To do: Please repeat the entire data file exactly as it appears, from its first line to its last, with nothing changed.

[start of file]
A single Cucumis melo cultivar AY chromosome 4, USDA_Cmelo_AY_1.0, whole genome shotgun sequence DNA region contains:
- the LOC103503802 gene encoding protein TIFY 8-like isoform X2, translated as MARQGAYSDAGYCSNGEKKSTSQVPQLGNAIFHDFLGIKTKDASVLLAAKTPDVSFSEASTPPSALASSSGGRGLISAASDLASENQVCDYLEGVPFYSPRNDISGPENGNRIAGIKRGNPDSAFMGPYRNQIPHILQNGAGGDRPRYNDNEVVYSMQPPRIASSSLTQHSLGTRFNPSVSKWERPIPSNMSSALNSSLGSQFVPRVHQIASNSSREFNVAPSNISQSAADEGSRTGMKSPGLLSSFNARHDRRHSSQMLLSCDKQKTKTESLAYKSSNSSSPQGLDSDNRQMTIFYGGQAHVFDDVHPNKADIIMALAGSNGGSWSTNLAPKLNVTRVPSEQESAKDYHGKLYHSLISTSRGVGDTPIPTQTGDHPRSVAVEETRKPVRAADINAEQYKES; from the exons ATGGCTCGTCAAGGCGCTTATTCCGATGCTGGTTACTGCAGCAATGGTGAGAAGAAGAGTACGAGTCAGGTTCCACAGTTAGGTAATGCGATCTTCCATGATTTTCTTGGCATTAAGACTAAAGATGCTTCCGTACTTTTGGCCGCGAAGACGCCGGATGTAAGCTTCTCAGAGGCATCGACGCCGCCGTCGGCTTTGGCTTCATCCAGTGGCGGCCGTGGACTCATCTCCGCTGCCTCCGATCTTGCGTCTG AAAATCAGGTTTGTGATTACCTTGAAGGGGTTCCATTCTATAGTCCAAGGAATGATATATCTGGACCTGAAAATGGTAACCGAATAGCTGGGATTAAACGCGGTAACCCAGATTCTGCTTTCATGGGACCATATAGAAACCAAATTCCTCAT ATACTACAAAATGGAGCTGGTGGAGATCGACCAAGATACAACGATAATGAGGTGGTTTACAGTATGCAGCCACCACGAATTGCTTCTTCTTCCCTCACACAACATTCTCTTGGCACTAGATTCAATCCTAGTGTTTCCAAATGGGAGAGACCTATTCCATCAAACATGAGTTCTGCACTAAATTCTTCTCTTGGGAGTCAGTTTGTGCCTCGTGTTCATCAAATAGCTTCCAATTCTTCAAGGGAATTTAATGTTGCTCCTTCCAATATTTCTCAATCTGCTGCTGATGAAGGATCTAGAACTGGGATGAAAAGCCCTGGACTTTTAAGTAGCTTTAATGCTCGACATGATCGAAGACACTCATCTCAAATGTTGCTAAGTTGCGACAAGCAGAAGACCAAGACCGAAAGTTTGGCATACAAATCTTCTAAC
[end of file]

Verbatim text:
A single Cucumis melo cultivar AY chromosome 4, USDA_Cmelo_AY_1.0, whole genome shotgun sequence DNA region contains:
- the LOC103503802 gene encoding protein TIFY 8-like isoform X2, translated as MARQGAYSDAGYCSNGEKKSTSQVPQLGNAIFHDFLGIKTKDASVLLAAKTPDVSFSEASTPPSALASSSGGRGLISAASDLASENQVCDYLEGVPFYSPRNDISGPENGNRIAGIKRGNPDSAFMGPYRNQIPHILQNGAGGDRPRYNDNEVVYSMQPPRIASSSLTQHSLGTRFNPSVSKWERPIPSNMSSALNSSLGSQFVPRVHQIASNSSREFNVAPSNISQSAADEGSRTGMKSPGLLSSFNARHDRRHSSQMLLSCDKQKTKTESLAYKSSNSSSPQGLDSDNRQMTIFYGGQAHVFDDVHPNKADIIMALAGSNGGSWSTNLAPKLNVTRVPSEQESAKDYHGKLYHSLISTSRGVGDTPIPTQTGDHPRSVAVEETRKPVRAADINAEQYKES; from the exons ATGGCTCGTCAAGGCGCTTATTCCGATGCTGGTTACTGCAGCAATGGTGAGAAGAAGAGTACGAGTCAGGTTCCACAGTTAGGTAATGCGATCTTCCATGATTTTCTTGGCATTAAGACTAAAGATGCTTCCGTACTTTTGGCCGCGAAGACGCCGGATGTAAGCTTCTCAGAGGCATCGACGCCGCCGTCGGCTTTGGCTTCATCCAGTGGCGGCCGTGGACTCATCTCCGCTGCCTCCGATCTTGCGTCTG AAAATCAGGTTTGTGATTACCTTGAAGGGGTTCCATTCTATAGTCCAAGGAATGATATATCTGGACCTGAAAATGGTAACCGAATAGCTGGGATTAAACGCGGTAACCCAGATTCTGCTTTCATGGGACCATATAGAAACCAAATTCCTCAT ATACTACAAAATGGAGCTGGTGGAGATCGACCAAGATACAACGATAATGAGGTGGTTTACAGTATGCAGCCACCACGAATTGCTTCTTCTTCCCTCACACAACATTCTCTTGGCACTAGATTCAATCCTAGTGTTTCCAAATGGGAGAGACCTATTCCATCAAACATGAGTTCTGCACTAAATTCTTCTCTTGGGAGTCAGTTTGTGCCTCGTGTTCATCAAATAGCTTCCAATTCTTCAAGGGAATTTAATGTTGCTCCTTCCAATATTTCTCAATCTGCTGCTGATGAAGGATCTAGAACTGGGATGAAAAGCCCTGGACTTTTAAGTAGCTTTAATGCTCGACATGATCGAAGACACTCATCTCAAATGTTGCTAAGTTGCGACAAGCAGAAGACCAAGACCGAAAGTTTGGCATACAAATCTTCTAAC